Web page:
P.S.S Here is a link to Davina's Top 5 Things to do in Amsterdam with Kids

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Some things we learnt in Antwerp (and some cool places to visit)

Antwerp

Hannah here: We set off on our month long Europe adventure on Sunday after a chaos filled week of moving all of our belongings into storage, camping our at Dave's sisters place, and also packing for our trip. Our DFDS ferry set off on a beautiful glassy sea, leaving Dover (and moving house stress) far behind.  We devoured fresh croissants, giggled like excited school children, and sat captivated by the gently rolling view of sea, sky, sea, more sea, a little cloud (etc) out of the front windows of the boat. From Calais; Antwerp- our first destination- was only a couple of hours drive which went smoothly, with a chant of “drive on the right. The right. The right” every 30 seconds or so. 

Our  Airbnb loft  in Antwerp was incredible. Its owners run a circus school in the building so drama and colour abound; from the double height ceilings, to the plush red velvet chairs and the huge chandelier, and the enormous mosaic and rows of cinema chairs in the entrance hall.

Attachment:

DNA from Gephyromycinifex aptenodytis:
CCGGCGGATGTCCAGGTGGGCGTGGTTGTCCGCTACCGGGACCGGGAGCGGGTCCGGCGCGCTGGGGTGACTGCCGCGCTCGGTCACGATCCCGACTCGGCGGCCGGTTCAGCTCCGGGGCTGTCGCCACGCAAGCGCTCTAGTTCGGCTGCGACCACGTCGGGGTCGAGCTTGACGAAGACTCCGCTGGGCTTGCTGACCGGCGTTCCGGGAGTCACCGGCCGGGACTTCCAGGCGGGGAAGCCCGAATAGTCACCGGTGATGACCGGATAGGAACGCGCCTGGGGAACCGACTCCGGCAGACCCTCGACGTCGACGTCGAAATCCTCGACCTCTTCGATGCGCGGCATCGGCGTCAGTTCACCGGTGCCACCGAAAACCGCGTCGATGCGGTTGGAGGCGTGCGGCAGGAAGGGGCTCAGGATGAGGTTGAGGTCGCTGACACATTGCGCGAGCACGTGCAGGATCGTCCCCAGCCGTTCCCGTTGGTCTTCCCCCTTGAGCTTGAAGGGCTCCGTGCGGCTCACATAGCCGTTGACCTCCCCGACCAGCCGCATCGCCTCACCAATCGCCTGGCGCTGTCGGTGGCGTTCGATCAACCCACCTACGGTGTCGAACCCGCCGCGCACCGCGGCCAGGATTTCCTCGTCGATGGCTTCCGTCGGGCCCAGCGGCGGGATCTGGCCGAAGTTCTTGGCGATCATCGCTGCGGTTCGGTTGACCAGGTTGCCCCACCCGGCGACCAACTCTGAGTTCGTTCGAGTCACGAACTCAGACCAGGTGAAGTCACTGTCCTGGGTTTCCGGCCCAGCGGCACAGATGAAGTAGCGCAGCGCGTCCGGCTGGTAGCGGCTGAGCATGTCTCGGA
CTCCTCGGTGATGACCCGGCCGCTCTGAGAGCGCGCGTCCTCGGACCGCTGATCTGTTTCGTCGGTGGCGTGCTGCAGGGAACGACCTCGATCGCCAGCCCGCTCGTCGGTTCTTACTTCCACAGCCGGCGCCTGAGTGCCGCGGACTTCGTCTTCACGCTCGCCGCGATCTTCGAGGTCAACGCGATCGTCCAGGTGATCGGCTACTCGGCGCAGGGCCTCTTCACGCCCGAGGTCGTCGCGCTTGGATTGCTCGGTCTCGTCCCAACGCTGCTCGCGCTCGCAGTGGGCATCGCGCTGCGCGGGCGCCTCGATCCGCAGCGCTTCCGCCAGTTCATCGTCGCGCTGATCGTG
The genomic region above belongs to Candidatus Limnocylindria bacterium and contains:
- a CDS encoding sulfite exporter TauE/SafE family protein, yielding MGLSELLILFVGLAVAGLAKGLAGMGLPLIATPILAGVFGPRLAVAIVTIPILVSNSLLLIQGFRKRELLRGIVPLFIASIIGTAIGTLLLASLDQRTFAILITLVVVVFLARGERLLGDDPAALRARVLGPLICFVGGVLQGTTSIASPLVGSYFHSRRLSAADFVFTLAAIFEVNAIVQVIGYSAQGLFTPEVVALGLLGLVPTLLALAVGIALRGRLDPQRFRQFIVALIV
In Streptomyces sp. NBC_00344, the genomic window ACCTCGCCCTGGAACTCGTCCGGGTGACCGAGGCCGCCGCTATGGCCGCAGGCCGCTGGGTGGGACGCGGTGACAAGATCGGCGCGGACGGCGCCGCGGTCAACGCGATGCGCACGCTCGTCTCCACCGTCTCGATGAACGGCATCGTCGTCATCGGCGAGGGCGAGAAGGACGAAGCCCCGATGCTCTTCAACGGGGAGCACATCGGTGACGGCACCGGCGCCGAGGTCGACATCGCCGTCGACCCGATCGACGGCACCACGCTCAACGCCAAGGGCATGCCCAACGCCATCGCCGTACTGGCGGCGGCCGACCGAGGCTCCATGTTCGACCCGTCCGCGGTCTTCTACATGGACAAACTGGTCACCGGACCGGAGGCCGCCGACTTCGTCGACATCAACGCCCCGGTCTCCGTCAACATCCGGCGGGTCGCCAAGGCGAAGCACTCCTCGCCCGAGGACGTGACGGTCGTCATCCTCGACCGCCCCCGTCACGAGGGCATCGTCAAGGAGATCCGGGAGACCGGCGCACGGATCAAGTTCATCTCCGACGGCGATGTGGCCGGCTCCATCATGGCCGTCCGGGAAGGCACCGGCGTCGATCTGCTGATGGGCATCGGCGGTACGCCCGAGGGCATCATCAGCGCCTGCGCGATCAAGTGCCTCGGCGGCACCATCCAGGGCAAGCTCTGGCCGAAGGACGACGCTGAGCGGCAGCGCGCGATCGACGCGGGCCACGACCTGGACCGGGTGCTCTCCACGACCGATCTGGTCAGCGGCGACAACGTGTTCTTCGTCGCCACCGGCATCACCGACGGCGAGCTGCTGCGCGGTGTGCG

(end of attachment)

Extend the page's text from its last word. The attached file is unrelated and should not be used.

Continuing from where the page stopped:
Antwerp itself is also pretty cool, but the cool takes a little digging out. It strikes us as friendly and accommodating, small and exceptionally culturally diverse, although that might have been the area we were staying in. 

Some snaps. (/a billion snaps)

The floating farm

The floating farm

The floating farm

The floating farm

Time Circus Floating farm
Beeeeer!

Beeeeer!

Antwerp
CaffeNation Antwerp
CaffeNation Antwerp
Antwerp Lomography shop
CaffeMatic Antwerp
MOMU (fashion museum) Antwerp

MOMU (fashion museum) Antwerp

Momu

Momu

Froy&Dind Antwerp
Froy&Dind Antwerp
CaffeInternationale Antwerp
Antwerp coffee
Photography museum Antwerp
Antwerp Kloosterstraat
untitled-9145.jpg
Think Twice Antwerp
Our loft

Our loft

The circus school in the loft

The circus school in the loft

loft love

loft love

Circus Loft Antwerp
loft entrance hall

loft entrance hall

loft entrance hall- whoa.

loft entrance hall- whoa.

 

Things we learnt in Antwerp. 

The cool kids go to CaffeNation, which services excellent coffee.

Caffe Internazionale is also really cool and serves enormous salads and pastrami confections.  (as are Instagram recommendations, thank you Kateclarklond)